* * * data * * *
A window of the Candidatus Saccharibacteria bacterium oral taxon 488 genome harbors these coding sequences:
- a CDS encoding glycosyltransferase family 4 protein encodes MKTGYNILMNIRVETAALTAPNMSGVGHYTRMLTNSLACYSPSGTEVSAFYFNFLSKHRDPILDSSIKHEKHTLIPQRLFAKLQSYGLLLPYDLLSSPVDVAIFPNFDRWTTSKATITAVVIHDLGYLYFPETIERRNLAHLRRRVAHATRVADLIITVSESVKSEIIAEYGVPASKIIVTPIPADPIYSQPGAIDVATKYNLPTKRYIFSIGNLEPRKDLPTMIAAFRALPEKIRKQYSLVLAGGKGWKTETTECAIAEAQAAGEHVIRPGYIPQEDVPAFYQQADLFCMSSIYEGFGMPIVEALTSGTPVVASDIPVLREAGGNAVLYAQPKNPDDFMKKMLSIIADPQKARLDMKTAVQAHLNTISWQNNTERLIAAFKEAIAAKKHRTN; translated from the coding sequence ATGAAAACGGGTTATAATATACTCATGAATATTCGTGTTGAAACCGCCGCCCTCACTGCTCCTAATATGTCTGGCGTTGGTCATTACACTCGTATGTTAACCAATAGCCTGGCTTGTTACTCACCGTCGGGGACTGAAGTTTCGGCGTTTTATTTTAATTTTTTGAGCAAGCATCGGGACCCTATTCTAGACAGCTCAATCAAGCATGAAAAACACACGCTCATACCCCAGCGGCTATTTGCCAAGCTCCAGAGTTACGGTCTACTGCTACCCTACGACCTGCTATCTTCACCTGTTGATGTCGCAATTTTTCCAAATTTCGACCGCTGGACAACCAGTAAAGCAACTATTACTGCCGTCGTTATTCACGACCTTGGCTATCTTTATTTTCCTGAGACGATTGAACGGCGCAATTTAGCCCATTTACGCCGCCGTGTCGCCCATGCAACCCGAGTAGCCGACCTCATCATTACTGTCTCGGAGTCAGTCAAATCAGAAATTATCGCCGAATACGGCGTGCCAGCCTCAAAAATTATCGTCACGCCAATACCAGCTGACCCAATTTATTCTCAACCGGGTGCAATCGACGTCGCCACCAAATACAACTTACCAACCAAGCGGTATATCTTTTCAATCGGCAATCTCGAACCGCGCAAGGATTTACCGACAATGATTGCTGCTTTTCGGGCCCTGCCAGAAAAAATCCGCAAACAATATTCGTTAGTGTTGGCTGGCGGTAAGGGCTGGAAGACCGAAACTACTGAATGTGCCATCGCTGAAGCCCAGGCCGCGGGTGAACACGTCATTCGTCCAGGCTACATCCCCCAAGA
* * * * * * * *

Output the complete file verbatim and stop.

A window of the Candidatus Saccharibacteria bacterium oral taxon 488 genome harbors these coding sequences:
- a CDS encoding glycosyltransferase family 4 protein encodes MKTGYNILMNIRVETAALTAPNMSGVGHYTRMLTNSLACYSPSGTEVSAFYFNFLSKHRDPILDSSIKHEKHTLIPQRLFAKLQSYGLLLPYDLLSSPVDVAIFPNFDRWTTSKATITAVVIHDLGYLYFPETIERRNLAHLRRRVAHATRVADLIITVSESVKSEIIAEYGVPASKIIVTPIPADPIYSQPGAIDVATKYNLPTKRYIFSIGNLEPRKDLPTMIAAFRALPEKIRKQYSLVLAGGKGWKTETTECAIAEAQAAGEHVIRPGYIPQEDVPAFYQQADLFCMSSIYEGFGMPIVEALTSGTPVVASDIPVLREAGGNAVLYAQPKNPDDFMKKMLSIIADPQKARLDMKTAVQAHLNTISWQNNTERLIAAFKEAIAAKKHRTN; translated from the coding sequence ATGAAAACGGGTTATAATATACTCATGAATATTCGTGTTGAAACCGCCGCCCTCACTGCTCCTAATATGTCTGGCGTTGGTCATTACACTCGTATGTTAACCAATAGCCTGGCTTGTTACTCACCGTCGGGGACTGAAGTTTCGGCGTTTTATTTTAATTTTTTGAGCAAGCATCGGGACCCTATTCTAGACAGCTCAATCAAGCATGAAAAACACACGCTCATACCCCAGCGGCTATTTGCCAAGCTCCAGAGTTACGGTCTACTGCTACCCTACGACCTGCTATCTTCACCTGTTGATGTCGCAATTTTTCCAAATTTCGACCGCTGGACAACCAGTAAAGCAACTATTACTGCCGTCGTTATTCACGACCTTGGCTATCTTTATTTTCCTGAGACGATTGAACGGCGCAATTTAGCCCATTTACGCCGCCGTGTCGCCCATGCAACCCGAGTAGCCGACCTCATCATTACTGTCTCGGAGTCAGTCAAATCAGAAATTATCGCCGAATACGGCGTGCCAGCCTCAAAAATTATCGTCACGCCAATACCAGCTGACCCAATTTATTCTCAACCGGGTGCAATCGACGTCGCCACCAAATACAACTTACCAACCAAGCGGTATATCTTTTCAATCGGCAATCTCGAACCGCGCAAGGATTTACCGACAATGATTGCTGCTTTTCGGGCCCTGCCAGAAAAAATCCGCAAACAATATTCGTTAGTGTTGGCTGGCGGTAAGGGCTGGAAGACCGAAACTACTGAATGTGCCATCGCTGAAGCCCAGGCCGCGGGTGAACACGTCATTCGTCCAGGCTACATCCCCCAAGA